Herbert Stein’s “Law” is expressed as: “If something cannot go on forever, it will stop.” From a public finance perspective, India’s energy sector challenges now encompass its federal structure in an almost “symmetric” manner. The petroleum sector has become a fiscal morass for the central government, and the electricity sector in many states is equally problematic. But, unlike Delhi, states neither have recourse to RBI’s printing press for rupees nor can they “impound” the central bank’s foreign currency reserves.
Both sectors, from a fiscal perspective, are partly off-balance sheet vis-à-vis government accounts. Much like social claims in the EU, energy entitlements in India can impinge on broader fiscal stability. The quasi-fiscal hole due to non-remunerative pricing in the electricity and petroleum sectors each account for about 1% of GDP (see table).
Internationally, retail prices of kerosene, diesel and petrol are usually in the same ballpark; in India, the prices are, respectively, roughly in the ratio 1:5:7. The concomitant distortions in fuel use are becoming more severe. More than kerosene, diesel consumption has reached a level where the refined product has to be imported because of the skewed consumption pattern; diesel is now being substituted for furnace oil—the price of which is market linked—as an industrial fuel.
Bond markets, and even credit rating agencies, eventually take off-balance sheet liabilities, current and prospective, into account. The implications of several years of under recoveries are far reaching. First, government debt management issues; the stock of oil bonds issued by the government in lieu of cash is R1.4 trillion, and outstanding borrowing of oil marketing companies (OMCs) is around R1 trillion. Second, the extant process by which subsidy is provided imparts ambiguity in the central government’s budgetary accounts, which in turn catalyses needless uncertainty in the financial markets. Only a hypothetical amount of R30 billion is included in budget estimates under the central government’s 2002 scheme. Third, the much touted energy security as a strategic objective is undercut. Upstream PSUs are, due to burden sharing, “relieved” of (potentially) investible resources to the tune of 0.6% of GDP. Regarding private sector investors, price caps that are way out of line with prevailing international prices, for example, in the case of natural gas undermines long-term sector economics. Moreover, the pervasive discretionary backdrop is demoralising for all exploration and production stakeholders.
Given the scope of the burden on account of the petroleum sector, the financial sector is often caught off balance in the short run; abrupt requirements for stopgap liquidity and bridge loans transpire under these circumstances. Oil bonds do not have SLR status, so banks don’t have to buy them, or accept them as collateral; OMCs may need explicit government guarantees to access further credit (much like Air India). Of course, the Centre can have RBI print rupees on its behalf, which can be used by OMCs to buy dollars to import crude. Or, as in 2008 (before the crisis), RBI directly gives dollars in exchange for oil bonds (outright purchase or collateralised repo), so as not to destabilise markets. Hence, Stein’s Law may be kept in abeyance for some time.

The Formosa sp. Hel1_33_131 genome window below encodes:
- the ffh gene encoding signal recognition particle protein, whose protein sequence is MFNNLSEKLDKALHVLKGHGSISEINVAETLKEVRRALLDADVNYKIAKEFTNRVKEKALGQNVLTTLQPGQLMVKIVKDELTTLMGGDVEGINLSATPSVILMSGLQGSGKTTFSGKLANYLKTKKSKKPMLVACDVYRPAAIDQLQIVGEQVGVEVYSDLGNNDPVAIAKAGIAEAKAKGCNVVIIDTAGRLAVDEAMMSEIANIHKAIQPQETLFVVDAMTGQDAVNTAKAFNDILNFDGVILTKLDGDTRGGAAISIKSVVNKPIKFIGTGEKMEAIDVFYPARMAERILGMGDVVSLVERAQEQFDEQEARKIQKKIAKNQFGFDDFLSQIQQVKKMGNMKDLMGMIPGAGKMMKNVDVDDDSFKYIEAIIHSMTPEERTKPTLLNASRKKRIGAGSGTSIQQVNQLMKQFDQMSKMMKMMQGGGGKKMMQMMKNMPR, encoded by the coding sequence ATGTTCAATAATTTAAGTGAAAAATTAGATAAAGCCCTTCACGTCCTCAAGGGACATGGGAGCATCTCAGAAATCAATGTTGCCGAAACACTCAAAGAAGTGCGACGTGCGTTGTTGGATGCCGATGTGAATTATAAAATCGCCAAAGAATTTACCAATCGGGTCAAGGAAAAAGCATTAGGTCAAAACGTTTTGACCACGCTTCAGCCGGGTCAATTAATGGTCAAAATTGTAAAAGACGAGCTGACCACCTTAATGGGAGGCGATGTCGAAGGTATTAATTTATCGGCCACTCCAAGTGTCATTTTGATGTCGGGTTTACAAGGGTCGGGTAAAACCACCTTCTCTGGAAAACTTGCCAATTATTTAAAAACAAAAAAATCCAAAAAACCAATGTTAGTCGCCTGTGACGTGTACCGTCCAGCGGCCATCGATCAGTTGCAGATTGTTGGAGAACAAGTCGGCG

Turning to the power sector, whilst shortages continue, state government-owned distribution companies (discoms) are curtailing supply in many parts, at the same time as merchant power generators can deliver more electricity (Stein’s Law has kicked in). The primary driver of the financial morass that states find themselves in is the gap between the average cost of supply (ACS) and average revenue realisation (ARR) of 73 paisa/unit, up from 27 paisa/unit in 2005-06 (lower panel of table). Aggregate technical and commercial (ATC) losses continue to be high as curtailment efforts lose traction, with about 27% of electricity generated not being paid for; the cross subsidy in favour of agriculture and household consumption continues to incentivise theft. Tariff revisions have been infrequent and inadequate, much like in the case of petroleum products; it is rather silly to expect regulators to be independent when the sector is dominated by state governments.
Many state governments are only partially releasing budgeted subsidies, down from 94% in 2006-07 to about 55% currently. Not surprisingly, the private sector is feeling skittish; for instance, IPPs reliant on merchant transactions face problems as market prices remain soft and elevated cost of imported fuel is absorbed. A sector workout (akin to 2001) seems imminent, while power sector bonds estimated at R130 billion, which are liabilities of state governments, remain to be liquidated from the previous bailout! It has been extensively documented that lenders to the power sector are nervous. Regulatory forbearance, viz, maturity elongation of loans could temporarily window dress NPAs and mitigate the Centre’s bill for recapitalising its banks. Given the systemic nature of the power sector, how long can central government entities be ring-fenced? Can NTPC really cut supply to a Congress-ruled state, or to any other state that will have assembly elections soon? Coal India Ltd is already claiming payment defaults. Open-ended unconditional subsidised consumption of energy is the “road to fiscal perdition”.